I’ve been struggling a lot to keep writing, to keep creating, to find the inspiration and the focus I need to do my job. A lot of it is related to my Depression, but there comes a point when the difference between being a professional and a hobbyist is actually doing the work, even — especially — when it’s hard.
So this weekend, Anne and I took the kids up to Santa Barbara to celebrate our birthdays (which are all in the next two weeks), and to get a change of scenery for a couple of days. It was a gorgeous trip, emotionally and spiritually, and while it didn’t give me the magic bullet to suddenly break through the struggle I’ve been having, I made a ton of progress, because I read a book that I took with me. Here’s my review that I posted to my Goodreads thingy:
Steal Like an Artist, by Austin Kleon, is essential reading for all artists.
It’s a quick read that you can finish in one sitting, but the ideas and advice it contains will stay with you long after you’ve put it down. Some of Austin’s suggestions will validate what you’re already doing, some will challenge you to fundamentally change a creative practice, others will inspire you to grab a notebook and get to work immediately.
Because it’s such a small and accessible book, you’ll want to go back to it from time to time. Just like Stephen King’s On Writing, as you change and grow as an artist, it reveals new ideas and inspirations to you that you may have missed on a previous read.
This is a fantastic addition to your library, and a wonderful gift for any creative person in your life.
I’ve been profoundly inspired by Austin’s book, because he reaffirmed things I’ve already been doing as an artist, but mostly because he gave me permission to think about the entire creative process differently.
For a long time, I have felt like a travel writer who never leaves the house, and Steal Like An Artist helped me find the door so I can get back on the road.
31 thoughts on “Steal Like an Artist”
Hey, I mentioned this book (and his next one, Share Your Work) in the comments on the previous post! I loooove both books! They’ve helped me get over Imposter Syndrome and I’m Just An Amateur Syndrome. And yes, I frequently go back to parts of both books to help remind me that I can create the art I want to create the way I want to create it.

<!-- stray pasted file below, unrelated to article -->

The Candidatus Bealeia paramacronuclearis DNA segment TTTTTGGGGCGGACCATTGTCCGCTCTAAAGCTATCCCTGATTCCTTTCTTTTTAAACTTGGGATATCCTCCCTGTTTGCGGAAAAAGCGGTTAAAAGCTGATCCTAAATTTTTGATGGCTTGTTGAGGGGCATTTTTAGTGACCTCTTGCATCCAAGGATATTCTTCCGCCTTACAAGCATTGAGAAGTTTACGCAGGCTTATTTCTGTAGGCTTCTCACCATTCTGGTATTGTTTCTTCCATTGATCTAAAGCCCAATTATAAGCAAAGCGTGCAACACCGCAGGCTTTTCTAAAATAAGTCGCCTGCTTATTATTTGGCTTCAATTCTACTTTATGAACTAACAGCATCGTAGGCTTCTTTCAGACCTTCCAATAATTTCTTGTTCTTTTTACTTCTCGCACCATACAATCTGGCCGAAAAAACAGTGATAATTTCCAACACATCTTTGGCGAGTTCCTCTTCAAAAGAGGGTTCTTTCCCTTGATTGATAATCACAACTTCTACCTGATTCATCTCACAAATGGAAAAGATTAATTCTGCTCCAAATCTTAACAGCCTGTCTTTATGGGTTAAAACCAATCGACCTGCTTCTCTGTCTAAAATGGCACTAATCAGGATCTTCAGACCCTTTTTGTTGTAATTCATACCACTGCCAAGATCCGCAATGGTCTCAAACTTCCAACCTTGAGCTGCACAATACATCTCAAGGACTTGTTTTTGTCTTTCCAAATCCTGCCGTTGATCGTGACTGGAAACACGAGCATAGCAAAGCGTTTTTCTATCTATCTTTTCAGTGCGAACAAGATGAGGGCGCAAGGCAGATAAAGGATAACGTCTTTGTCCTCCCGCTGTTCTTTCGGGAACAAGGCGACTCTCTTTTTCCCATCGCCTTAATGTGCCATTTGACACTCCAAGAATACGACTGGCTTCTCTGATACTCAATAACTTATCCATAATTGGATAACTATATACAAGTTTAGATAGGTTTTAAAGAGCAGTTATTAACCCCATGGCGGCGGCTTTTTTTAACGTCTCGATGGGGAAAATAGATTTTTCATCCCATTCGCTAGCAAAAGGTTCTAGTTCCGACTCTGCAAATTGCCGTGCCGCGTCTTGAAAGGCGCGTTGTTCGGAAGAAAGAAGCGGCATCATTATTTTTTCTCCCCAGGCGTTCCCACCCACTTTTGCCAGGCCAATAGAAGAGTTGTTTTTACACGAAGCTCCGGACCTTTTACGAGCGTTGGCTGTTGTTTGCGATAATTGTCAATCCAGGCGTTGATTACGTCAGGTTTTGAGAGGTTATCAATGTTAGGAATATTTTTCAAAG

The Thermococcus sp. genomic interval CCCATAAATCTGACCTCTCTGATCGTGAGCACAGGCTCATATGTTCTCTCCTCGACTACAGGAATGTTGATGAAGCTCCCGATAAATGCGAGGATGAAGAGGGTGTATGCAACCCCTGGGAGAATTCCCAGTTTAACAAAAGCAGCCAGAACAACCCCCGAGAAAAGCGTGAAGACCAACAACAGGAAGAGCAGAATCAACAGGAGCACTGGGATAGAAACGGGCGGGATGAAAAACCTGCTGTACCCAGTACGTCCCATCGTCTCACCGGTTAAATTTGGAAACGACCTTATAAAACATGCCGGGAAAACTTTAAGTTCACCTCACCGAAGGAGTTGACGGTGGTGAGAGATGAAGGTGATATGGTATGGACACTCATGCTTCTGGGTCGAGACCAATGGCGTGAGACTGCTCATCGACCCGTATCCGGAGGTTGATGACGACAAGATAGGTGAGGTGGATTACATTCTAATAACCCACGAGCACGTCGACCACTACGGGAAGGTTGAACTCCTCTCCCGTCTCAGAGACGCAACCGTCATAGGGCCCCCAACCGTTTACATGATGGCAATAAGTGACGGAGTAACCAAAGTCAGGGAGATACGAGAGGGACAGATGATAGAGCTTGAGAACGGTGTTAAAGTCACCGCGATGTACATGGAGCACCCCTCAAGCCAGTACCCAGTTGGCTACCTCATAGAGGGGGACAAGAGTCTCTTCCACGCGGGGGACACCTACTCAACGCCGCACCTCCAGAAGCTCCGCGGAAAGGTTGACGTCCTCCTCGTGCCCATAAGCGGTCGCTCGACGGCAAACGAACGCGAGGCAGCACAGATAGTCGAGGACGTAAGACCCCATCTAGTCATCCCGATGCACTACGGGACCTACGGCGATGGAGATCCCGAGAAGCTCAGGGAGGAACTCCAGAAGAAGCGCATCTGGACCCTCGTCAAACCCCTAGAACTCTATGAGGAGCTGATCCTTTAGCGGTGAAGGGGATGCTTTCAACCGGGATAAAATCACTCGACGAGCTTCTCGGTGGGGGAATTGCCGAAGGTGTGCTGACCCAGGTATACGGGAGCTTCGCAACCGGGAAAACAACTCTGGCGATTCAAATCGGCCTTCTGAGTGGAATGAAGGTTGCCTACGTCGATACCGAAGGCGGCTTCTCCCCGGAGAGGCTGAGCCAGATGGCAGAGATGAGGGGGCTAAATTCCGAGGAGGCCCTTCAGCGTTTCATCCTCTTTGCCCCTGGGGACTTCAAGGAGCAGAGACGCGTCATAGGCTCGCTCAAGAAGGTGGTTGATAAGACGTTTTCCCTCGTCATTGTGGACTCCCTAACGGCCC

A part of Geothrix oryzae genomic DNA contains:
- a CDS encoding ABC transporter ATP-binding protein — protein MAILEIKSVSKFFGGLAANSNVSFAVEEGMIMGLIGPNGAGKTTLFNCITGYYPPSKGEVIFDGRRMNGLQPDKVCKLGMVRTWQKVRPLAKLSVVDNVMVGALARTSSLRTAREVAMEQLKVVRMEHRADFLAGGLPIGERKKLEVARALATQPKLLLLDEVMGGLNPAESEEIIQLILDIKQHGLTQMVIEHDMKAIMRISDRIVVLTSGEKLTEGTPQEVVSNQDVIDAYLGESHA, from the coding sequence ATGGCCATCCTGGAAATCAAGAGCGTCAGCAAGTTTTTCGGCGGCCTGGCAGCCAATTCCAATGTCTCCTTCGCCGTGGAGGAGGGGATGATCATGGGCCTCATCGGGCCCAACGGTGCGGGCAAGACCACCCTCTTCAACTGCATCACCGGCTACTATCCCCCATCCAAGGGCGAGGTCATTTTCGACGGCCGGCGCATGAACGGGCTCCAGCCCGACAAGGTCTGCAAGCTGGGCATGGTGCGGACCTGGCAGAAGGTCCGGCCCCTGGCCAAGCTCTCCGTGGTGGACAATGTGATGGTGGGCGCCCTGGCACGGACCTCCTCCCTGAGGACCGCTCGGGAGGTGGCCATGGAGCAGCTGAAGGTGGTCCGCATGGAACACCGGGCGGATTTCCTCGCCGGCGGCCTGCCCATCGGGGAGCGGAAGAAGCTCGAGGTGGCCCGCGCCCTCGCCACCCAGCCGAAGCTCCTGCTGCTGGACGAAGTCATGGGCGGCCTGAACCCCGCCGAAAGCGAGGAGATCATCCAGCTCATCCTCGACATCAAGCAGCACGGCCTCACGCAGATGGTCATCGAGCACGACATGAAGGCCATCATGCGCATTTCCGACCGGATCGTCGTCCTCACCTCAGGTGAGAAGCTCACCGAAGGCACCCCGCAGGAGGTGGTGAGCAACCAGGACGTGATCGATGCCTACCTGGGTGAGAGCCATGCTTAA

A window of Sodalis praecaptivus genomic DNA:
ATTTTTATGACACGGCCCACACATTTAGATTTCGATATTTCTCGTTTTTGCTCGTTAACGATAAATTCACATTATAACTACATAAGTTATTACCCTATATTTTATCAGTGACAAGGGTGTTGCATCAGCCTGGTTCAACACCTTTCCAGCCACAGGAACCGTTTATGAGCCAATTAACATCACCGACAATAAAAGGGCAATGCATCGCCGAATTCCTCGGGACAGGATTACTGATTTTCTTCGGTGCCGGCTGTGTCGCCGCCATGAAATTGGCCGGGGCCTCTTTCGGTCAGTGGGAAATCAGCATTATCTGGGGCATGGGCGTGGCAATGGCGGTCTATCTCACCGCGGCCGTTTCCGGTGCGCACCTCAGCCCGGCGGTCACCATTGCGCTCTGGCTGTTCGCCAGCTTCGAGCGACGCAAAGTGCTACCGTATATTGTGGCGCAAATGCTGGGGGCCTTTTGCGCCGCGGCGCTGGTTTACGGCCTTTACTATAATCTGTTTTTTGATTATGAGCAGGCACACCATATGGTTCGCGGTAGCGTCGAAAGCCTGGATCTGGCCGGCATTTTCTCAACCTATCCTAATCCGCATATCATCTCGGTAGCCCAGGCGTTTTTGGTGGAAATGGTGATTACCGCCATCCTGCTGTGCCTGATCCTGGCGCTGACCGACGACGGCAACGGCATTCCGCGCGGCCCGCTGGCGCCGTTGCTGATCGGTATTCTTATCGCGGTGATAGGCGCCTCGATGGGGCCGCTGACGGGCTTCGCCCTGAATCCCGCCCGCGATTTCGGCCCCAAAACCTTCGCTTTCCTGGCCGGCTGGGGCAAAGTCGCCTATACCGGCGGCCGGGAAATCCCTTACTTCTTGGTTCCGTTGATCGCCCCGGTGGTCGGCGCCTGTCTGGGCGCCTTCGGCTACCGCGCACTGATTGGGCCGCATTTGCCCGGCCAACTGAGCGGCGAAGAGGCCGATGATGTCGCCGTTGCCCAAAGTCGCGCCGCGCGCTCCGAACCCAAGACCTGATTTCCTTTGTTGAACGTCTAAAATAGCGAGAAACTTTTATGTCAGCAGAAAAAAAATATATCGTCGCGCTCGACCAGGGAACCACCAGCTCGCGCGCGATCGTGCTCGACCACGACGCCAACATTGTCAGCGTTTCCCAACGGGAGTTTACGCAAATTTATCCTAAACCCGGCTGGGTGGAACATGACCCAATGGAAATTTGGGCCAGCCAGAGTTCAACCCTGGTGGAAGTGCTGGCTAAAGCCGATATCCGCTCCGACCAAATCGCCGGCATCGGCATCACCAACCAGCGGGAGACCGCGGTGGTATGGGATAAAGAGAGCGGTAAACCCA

It was your comment that made me pick up his book, Josh! So thank you for that!!
Thanks for the recommendation, will definitely check it out! I haven’t read On Writing in over ten years, so I think I will give that another read too.
What great timing. Here I sit struggling with the same problems with my writing as you are Wil and notification of your blog post pops up in my email. Guess what I just bought for my Kindle? Off to grab a nice cold drink and sit in my comfy chair for a bit. Thanks so much for sharing!
I love this book as well: simple yet profound. Thank you for the reminder to return to it for inspiration. Off topic but I wanted to be sure to leave this link somewhere on your blog in the off chance you haven’t seen it since your hiatus from Twiitter…thought of you immediately…this is an article from Atlas Obscura on how the choose-your-own-adventure stories were mapped out…have you thought about writing your own CYOA? I’d bet good money you’d come up with something awesome!
Perhaps you should write a book about depression someday
Happy birthday to all of you!
I really enjoy his work. I subscribe to his newsletter and it always has something thought provoking. Here is the link if anyone is interested. https://austinkleon.com/newsletter/
I second his newsletter. It’s a terrific resource for inspiration and technique.
waves pompoms I love it when creators I love find other creators I love! Austin is awesome (I’ve met him at a couple book events now) and his newsletter is like my weekly shot of do-something-do-anything-let-it-suck-just-DO. I LOVE both his books (and second everyone, especially Josh smiles) telling you to find Share Your Work. Keep both of them within reach of where you write or create the most often. It can be a life-saver. The red one that’s really good. Not the clear one that tastes like a sad pineapple. 🙂
The pineapple ones are definitely the sad trombone of Life-Savers. 🙂
And now I have a sound to associate with eating clear life-savers for the rest of time. Thank you, Josh. 🙂